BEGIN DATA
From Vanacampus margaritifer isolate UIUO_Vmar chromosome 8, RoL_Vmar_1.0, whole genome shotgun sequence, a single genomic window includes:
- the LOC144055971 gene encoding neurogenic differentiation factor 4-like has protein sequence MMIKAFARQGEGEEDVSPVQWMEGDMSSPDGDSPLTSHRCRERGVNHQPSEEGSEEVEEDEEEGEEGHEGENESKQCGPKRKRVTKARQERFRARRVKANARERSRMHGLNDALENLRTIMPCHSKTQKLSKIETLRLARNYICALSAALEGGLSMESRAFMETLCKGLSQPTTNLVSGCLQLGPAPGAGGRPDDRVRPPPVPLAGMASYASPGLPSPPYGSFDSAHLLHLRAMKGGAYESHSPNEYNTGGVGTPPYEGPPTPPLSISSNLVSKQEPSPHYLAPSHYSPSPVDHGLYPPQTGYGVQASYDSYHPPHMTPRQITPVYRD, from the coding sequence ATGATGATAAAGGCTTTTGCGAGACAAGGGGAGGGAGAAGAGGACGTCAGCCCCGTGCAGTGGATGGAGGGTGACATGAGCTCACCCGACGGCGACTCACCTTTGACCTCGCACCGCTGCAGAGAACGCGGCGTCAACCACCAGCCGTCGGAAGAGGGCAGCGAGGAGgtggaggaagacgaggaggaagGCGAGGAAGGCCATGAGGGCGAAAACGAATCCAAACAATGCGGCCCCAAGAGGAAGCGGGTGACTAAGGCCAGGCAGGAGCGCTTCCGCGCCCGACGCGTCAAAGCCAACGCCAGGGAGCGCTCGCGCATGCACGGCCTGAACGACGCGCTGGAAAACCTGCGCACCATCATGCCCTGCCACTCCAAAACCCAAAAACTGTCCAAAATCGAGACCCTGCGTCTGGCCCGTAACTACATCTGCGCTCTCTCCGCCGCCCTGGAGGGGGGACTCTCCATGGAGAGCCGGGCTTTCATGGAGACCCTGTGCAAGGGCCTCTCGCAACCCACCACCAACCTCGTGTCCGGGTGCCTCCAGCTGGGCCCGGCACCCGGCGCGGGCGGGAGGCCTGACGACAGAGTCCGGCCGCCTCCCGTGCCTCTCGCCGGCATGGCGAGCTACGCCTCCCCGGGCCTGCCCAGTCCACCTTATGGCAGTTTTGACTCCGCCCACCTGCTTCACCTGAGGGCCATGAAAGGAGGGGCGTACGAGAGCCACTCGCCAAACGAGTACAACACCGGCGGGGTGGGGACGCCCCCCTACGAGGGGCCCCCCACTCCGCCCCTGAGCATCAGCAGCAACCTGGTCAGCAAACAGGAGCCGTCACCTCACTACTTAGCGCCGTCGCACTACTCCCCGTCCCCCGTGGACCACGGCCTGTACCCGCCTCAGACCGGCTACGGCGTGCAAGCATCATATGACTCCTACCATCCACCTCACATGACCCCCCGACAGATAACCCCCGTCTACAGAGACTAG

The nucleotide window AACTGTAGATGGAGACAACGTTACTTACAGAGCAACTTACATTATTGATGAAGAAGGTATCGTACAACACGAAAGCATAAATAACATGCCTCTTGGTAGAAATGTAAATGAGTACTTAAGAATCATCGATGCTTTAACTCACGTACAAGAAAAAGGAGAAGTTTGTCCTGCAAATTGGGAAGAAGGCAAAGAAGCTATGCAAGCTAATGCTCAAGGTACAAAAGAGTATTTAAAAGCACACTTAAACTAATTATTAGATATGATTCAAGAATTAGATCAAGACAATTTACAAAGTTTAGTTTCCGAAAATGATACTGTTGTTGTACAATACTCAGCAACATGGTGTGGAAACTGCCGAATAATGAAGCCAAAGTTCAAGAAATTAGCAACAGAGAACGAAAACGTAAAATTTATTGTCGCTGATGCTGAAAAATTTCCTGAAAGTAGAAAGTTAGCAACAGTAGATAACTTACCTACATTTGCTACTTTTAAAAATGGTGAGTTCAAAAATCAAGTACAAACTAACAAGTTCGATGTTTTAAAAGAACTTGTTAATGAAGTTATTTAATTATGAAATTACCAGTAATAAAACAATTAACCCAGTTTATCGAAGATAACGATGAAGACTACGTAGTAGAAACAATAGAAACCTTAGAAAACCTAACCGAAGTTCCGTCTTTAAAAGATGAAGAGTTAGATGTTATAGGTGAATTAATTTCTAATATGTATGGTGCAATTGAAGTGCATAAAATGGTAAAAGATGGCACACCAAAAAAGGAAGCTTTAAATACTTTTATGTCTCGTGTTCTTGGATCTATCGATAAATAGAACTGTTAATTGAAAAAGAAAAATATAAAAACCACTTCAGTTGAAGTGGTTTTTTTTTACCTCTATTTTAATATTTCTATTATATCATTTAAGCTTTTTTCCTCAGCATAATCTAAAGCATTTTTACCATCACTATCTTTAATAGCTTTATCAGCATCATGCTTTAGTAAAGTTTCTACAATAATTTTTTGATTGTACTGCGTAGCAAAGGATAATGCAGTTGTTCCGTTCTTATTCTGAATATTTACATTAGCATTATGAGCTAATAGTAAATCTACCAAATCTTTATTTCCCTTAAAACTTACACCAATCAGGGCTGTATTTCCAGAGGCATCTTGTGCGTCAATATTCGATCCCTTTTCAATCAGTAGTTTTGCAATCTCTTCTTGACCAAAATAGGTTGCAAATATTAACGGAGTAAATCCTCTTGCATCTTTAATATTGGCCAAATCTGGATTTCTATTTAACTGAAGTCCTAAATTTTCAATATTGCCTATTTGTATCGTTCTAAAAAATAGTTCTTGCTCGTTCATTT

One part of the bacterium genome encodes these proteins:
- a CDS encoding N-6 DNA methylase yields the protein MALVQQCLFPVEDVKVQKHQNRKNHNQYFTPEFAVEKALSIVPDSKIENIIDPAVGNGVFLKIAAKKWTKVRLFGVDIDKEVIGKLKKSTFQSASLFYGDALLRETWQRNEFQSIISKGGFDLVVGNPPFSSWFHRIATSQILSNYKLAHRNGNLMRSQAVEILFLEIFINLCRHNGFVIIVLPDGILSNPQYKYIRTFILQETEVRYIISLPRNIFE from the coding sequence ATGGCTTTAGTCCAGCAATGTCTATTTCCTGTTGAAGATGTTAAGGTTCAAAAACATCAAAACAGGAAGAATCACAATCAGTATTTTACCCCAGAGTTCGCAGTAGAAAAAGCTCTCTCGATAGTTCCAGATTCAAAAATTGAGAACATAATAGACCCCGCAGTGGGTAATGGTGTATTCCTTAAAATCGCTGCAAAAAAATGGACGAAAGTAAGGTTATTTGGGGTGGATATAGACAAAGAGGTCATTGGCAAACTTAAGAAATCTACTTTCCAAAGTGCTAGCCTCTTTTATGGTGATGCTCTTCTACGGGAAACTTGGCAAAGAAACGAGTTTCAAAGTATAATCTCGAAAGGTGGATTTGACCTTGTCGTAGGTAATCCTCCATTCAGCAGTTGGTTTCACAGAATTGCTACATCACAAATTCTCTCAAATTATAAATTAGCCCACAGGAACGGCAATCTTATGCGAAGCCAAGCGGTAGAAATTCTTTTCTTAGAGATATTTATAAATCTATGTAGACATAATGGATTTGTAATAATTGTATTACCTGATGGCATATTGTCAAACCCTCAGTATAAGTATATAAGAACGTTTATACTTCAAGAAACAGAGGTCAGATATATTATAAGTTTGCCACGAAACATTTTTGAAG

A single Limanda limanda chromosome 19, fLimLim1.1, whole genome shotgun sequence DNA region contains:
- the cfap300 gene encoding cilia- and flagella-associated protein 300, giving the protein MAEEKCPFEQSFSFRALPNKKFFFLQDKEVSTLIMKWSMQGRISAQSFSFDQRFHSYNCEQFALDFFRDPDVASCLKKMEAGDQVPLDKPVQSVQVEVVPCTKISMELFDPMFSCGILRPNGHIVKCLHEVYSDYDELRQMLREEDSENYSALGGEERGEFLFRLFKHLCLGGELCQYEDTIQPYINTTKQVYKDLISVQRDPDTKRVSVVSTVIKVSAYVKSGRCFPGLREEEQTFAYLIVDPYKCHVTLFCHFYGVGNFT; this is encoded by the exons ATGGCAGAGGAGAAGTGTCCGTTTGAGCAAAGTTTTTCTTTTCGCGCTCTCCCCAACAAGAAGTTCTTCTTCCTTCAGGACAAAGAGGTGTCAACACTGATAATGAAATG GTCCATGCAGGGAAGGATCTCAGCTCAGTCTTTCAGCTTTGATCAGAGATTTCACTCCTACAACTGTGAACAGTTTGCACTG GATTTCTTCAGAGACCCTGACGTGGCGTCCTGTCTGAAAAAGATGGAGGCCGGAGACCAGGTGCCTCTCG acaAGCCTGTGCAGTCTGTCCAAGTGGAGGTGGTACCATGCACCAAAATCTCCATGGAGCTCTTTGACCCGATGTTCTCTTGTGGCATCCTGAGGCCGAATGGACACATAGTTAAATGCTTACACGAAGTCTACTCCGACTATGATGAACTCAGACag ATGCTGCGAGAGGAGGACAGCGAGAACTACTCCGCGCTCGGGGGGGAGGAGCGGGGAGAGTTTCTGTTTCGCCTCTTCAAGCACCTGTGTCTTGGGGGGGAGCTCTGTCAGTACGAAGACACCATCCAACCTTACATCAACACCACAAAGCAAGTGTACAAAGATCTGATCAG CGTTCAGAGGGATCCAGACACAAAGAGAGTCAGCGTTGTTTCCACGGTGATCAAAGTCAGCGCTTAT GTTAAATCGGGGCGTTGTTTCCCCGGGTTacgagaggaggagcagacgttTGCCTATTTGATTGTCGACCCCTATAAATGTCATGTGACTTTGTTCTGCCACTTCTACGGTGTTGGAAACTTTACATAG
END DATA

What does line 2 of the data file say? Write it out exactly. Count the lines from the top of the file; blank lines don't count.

- the LOC144055971 gene encoding neurogenic differentiation factor 4-like has protein sequence MMIKAFARQGEGEEDVSPVQWMEGDMSSPDGDSPLTSHRCRERGVNHQPSEEGSEEVEEDEEEGEEGHEGENESKQCGPKRKRVTKARQERFRARRVKANARERSRMHGLNDALENLRTIMPCHSKTQKLSKIETLRLARNYICALSAALEGGLSMESRAFMETLCKGLSQPTTNLVSGCLQLGPAPGAGGRPDDRVRPPPVPLAGMASYASPGLPSPPYGSFDSAHLLHLRAMKGGAYESHSPNEYNTGGVGTPPYEGPPTPPLSISSNLVSKQEPSPHYLAPSHYSPSPVDHGLYPPQTGYGVQASYDSYHPPHMTPRQITPVYRD, from the coding sequence ATGATGATAAAGGCTTTTGCGAGACAAGGGGAGGGAGAAGAGGACGTCAGCCCCGTGCAGTGGATGGAGGGTGACATGAGCTCACCCGACGGCGACTCACCTTTGACCTCGCACCGCTGCAGAGAACGCGGCGTCAACCACCAGCCGTCGGAAGAGGGCAGCGAGGAGgtggaggaagacgaggaggaagGCGAGGAAGGCCATGAGGGCGAAAACGAATCCAAACAATGCGGCCCCAAGAGGAAGCGGGTGACTAAGGCCAGGCAGGAGCGCTTCCGCGCCCGACGCGTCAAAGCCAACGCCAGGGAGCGCTCGCGCATGCACGGCCTGAACGACGCGCTGGAAAACCTGCGCACCATCATGCCCTGCCACTCCAAAACCCAAAAACTGTCCAAAATCGAGACCCTGCGTCTGGCCCGTAACTACATCTGCGCTCTCTCCGCCGCCCTGGAGGGGGGACTCTCCATGGAGAGCCGGGCTTTCATGGAGACCCTGTGCAAGGGCCTCTCGCAACCCACCACCAACCTCGTGTCCGGGTGCCTCCAGCTGGGCCCGGCACCCGGCGCGGGCGGGAGGCCTGACGACAGAGTCCGGCCGCCTCCCGTGCCTCTCGCCGGCATGGCGAGCTACGCCTCCCCGGGCCTGCCCAGTCCACCTTATGGCAGTTTTGACTCCGCCCACCTGCTTCACCTGAGGGCCATGAAAGGAGGGGCGTACGAGAGCCACTCGCCAAACGAGTACAACACCGGCGGGGTGGGGACGCCCCCCTACGAGGGGCCCCCCACTCCGCCCCTGAGCATCAGCAGCAACCTGGTCAGCAAACAGGAGCCGTCACCTCACTACTTAGCGCCGTCGCACTACTCCCCGTCCCCCGTGGACCACGGCCTGTACCCGCCTCAGACCGGCTACGGCGTGCAAGCATCATATGACTCCTACCATCCACCTCACATGACCCCCCGACAGATAACCCCCGTCTACAGAGACTAG